MAN AT ARMS: X-Men - Wolverine’s Claws (The Wolverine)
Every week, master swordsmith and renowned propmaster, Tony Swatton, forges iconic weapons using high-speed belt grinders, scorching furnaces, and pounding power hammers. Then he takes his weapon to the streets to bust up some stuff.
This week Tony is creating Wolverine’s claws.
The Gilling Sword
- Dated: 9th century
This sword, first spotted by a nine-year-old boy playing in a stream, is one of the finest Anglian weapons to be found in England. Eagle-eyed Garry Fridd was later awarded a Blue Peter badge for his amazing discovery in April 1976. He was playing next to Gilling Beck, Gilling West, near Richmond, in North Yorkshire, when he noticed a piece of metal close to the stream’s edge.
The two-edged iron sword has a handle decorated with silver which has a combination of geometric and plant designs. Anglian and Viking warriors were often buried with their swords. Archaeologists have discovered a number of these burials in North Yorkshire. Other swords of this date have also been found in rivers and it is thought that weapons of defeated armies may have been thrown into rivers.
Source & Copyright: Yorkshire Museum
- Dated: late Edo Period: 1603-1867
- Culture: Japanese
- Medium: steel, copper, ray skin, silk, wood.
- Measurements: blade length ~ 55cm; tang lenght ~ 12cm
This wakizashi has a koshi-zori blade. The Tang (part of the blase encased by the handle) measures 12 cm. The Koshirae (mounting) has two menuki (handle ornaments), a bird and a crescent, and two seppa (guard spacers) and a habaki (wedge shaped metal collar used to keep the sword from falling out of the saya and to support the fittings below) in copper.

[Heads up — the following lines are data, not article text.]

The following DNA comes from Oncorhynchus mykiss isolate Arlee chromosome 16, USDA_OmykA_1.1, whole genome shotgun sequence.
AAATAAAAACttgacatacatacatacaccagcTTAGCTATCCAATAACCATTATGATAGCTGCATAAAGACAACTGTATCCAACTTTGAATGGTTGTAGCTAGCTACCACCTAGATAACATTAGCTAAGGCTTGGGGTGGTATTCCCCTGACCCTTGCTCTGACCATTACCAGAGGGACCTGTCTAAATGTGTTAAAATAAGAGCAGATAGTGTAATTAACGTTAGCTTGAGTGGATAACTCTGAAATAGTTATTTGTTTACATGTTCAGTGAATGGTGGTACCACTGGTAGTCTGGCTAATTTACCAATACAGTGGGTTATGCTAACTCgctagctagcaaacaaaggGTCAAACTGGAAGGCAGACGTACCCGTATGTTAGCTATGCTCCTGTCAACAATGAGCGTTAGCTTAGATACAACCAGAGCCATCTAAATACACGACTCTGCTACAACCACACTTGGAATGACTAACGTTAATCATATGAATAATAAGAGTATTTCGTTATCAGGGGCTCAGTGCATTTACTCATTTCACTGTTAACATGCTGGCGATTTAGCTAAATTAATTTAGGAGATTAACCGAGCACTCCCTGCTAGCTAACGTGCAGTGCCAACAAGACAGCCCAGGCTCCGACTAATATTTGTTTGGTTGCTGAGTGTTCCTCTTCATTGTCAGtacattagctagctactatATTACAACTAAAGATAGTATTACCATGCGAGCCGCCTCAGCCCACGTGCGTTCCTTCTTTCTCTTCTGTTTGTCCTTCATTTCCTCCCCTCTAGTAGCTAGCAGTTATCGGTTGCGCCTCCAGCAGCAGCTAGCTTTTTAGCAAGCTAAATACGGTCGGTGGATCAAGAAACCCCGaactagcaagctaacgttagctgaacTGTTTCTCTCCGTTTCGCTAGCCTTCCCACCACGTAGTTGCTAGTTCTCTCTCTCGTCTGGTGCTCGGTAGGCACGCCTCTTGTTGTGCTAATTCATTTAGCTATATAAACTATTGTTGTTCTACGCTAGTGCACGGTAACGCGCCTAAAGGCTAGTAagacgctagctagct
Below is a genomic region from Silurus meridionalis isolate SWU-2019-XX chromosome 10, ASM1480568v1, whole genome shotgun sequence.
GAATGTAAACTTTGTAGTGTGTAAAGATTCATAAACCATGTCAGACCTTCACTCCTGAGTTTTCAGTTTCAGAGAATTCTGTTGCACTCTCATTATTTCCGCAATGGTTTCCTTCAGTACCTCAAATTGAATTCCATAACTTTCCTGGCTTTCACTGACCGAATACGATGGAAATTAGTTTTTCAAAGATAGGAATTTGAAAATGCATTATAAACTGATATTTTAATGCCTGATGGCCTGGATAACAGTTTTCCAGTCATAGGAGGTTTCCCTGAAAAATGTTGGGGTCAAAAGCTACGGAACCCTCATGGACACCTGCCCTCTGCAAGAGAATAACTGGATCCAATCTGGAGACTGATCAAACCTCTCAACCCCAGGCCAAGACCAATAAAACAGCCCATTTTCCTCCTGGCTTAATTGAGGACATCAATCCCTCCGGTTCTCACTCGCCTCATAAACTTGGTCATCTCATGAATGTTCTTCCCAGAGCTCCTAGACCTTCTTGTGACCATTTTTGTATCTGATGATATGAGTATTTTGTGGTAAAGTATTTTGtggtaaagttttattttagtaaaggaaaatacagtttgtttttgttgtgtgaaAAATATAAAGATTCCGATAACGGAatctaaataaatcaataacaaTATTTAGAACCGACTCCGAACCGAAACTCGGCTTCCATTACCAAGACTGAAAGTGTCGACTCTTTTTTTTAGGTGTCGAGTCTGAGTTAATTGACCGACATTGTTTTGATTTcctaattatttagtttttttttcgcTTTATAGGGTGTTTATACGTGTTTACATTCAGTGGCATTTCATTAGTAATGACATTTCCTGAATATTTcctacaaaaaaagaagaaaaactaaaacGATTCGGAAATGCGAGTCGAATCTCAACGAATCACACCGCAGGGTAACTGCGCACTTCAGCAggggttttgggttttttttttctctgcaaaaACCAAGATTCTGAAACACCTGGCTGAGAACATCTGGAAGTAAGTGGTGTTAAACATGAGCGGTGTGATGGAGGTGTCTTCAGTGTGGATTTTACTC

The tsuba is also in copper and features vegetal decorations, while the Fuchi, Kashira and Habaki are also made of copper. The Kozuka (also in copper) is signed with a fishing scene. The Tzuka is covered in ray skin and silk rope. The sheath in brown wood with an enlarged tip, featuring a decoration of small black birds.
- Sidenote: The word “koshi” means “waist.” The deepest point of this type of ‘sori’ is nearer the munemachi (back blade notch). This type is also called Bizen-zori, since Bizen swords generally have koshi-zori. Tachi produced between the Heian and the mid-Kamakura periods are usually koshi-zori.
Source & Copyright: Caravana Collection | Book: “The Connoisseur’s Book of Japanese Swords” by By Kokan Nagayama